Pharaoh’s Principle #1: Toni Braxton’s Former View on Autism

 

Good evening everyone!! After months on hiatus and a messy end to Abilities of the Arts (my project that I helped grow for a year), Pharaoh’s Principle has returned. I will be doing this weekly for now on.

Before I go on, please read the following articles on Toni Braxton’s former view on how her son became autistic and the Christian response to it

http://www.huffingtonpost.com/2014/05/24/toni-braxton-autism-son_n_5385477.html

http://guardianlv.com/2014/05/toni-braxton-says-sons-autism-is-gods-judgment-for-previous-abortion/

Braxton’s comment hits home to me in two ways. Though I’m spiritual and don’t like to prefer a religion over another, I’m strongly influenced by Christian beliefs. I’m also autistic myself; I was diagnosed at age 2 1/2. Both can be polarizing topics to talk about, since they are some controversial undertones to it. Autism and its role in the church is one of them.

I will give Ms. Braxton the benefit of the doubt. She mentioned that Diezel’s autism was God’s punishment for aborting a child before her second son came into the picture. But according to the Huffington Post, she has since changed her viewpoints. Braxton admits that her son is “is special and learns in a different way.”

As long as she learning that autism is not a curse, then I’m cool with her expressing her prior guilt in her memoir. Also, I understand her initial concerns because my family had that similar reaction when they first found out that I am autistic.  My father probably didn’t know how to approach me at first or was wondering if I would ever be the All-American son who can drive, play sports, and get married. I’m pretty sure that my mother would’ve hypothesized that my autism was a result of her past mistakes she thought she made. I can’t make further speculations because I didn’t comprehend either one of their thoughts back then, but I know that they were scared one way or another. But like Braxton, they don’t immediately go for the autism label. To them, I’m their proud, artsy son who loves his sports, social topics, cartoons, and adventures.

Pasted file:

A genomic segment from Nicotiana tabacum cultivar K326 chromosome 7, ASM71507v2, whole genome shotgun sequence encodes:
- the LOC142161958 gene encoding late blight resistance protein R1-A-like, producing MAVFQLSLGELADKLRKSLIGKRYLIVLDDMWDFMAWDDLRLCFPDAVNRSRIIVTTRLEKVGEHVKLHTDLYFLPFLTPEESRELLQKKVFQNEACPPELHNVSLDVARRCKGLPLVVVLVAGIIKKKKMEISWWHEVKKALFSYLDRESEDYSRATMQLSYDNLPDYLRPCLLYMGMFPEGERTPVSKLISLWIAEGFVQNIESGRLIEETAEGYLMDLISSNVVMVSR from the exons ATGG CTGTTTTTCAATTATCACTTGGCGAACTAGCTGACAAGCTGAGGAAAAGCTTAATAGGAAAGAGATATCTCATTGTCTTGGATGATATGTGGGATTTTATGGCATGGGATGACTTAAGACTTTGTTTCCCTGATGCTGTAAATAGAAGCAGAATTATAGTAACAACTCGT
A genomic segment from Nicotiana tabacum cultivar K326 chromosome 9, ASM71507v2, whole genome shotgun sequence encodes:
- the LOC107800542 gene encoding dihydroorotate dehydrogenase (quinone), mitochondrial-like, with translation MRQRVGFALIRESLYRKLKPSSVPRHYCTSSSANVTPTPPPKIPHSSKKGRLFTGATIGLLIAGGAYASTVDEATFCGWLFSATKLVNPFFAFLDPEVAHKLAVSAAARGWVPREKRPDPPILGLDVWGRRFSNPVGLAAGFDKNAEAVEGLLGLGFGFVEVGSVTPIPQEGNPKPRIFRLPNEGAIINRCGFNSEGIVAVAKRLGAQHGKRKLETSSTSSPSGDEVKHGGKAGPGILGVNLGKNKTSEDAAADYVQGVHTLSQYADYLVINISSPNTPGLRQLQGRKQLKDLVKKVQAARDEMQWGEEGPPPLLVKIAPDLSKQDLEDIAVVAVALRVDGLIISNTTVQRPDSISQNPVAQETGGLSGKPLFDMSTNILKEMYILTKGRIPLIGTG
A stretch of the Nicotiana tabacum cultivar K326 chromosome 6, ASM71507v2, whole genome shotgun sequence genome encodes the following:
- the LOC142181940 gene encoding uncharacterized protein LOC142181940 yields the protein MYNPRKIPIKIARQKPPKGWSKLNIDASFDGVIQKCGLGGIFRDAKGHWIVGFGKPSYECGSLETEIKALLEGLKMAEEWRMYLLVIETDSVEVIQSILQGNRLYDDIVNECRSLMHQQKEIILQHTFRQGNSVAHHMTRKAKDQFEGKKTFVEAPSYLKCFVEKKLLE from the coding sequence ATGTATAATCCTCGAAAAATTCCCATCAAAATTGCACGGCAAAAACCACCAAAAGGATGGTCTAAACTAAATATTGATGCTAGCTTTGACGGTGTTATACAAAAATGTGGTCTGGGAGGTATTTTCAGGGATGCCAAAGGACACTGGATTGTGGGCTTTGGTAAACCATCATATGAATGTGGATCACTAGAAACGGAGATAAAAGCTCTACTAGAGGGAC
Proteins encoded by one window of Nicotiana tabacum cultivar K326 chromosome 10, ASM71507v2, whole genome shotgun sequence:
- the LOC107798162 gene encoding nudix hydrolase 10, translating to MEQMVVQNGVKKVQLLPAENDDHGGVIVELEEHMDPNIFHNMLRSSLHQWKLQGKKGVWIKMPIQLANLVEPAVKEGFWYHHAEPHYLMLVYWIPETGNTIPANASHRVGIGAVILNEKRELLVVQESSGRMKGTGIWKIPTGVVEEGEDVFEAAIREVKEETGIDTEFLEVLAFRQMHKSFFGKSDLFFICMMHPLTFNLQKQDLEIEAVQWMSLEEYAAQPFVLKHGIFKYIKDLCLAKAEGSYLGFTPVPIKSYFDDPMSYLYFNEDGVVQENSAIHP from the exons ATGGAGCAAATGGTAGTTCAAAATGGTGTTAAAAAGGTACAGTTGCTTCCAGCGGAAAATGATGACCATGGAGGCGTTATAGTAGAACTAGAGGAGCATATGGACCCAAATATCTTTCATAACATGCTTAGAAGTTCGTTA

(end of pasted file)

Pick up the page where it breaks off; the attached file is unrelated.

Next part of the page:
At first, I hated Braxton’s admission. It sounded like how the congregation can sometimes see my autism, as an impediment or curse from the deities. Yet I backed off after seeing that she was referring to the initial diagnosis, not a continuing belief.

However, I do want to pray for those who continue to think that autism is sin or punishment from God. And sadly, it’s not new. From the beginning, some linked any disability to the fault of the family or some kind of curse. It was brought up in the Bible, when Jesus’ disciples asked if a man’s blindness was a result of his parents’ sin. He replied:

“Neither this man nor his parents sinned, said Jesus, but this happened so that the works of God might be displayed in his life” (John 9:2–3).

From what I read and know in my own life, autism happened so that God can work through people on the spectrum. It also happened so that God can inspire people to do God-pleasing works, no matter what condition you have or background you’re from. I believed that God worked through people like Temple Grandin, Anthony Ianni, Jason McElwain, Donna Williams, Blind Tom, Stephen Wiltshire, and even 50 Tyson (though we can question his lyrical content and delivery). And perhaps Ms. Braxton is slowly realizing that her Lord his working through Diezel to become a great person in the future.

Furthermore, the higher powers may be working on your child to grow into a great leader too. It takes believing in his or her abilities though, not focusing on the “negatives” of autism.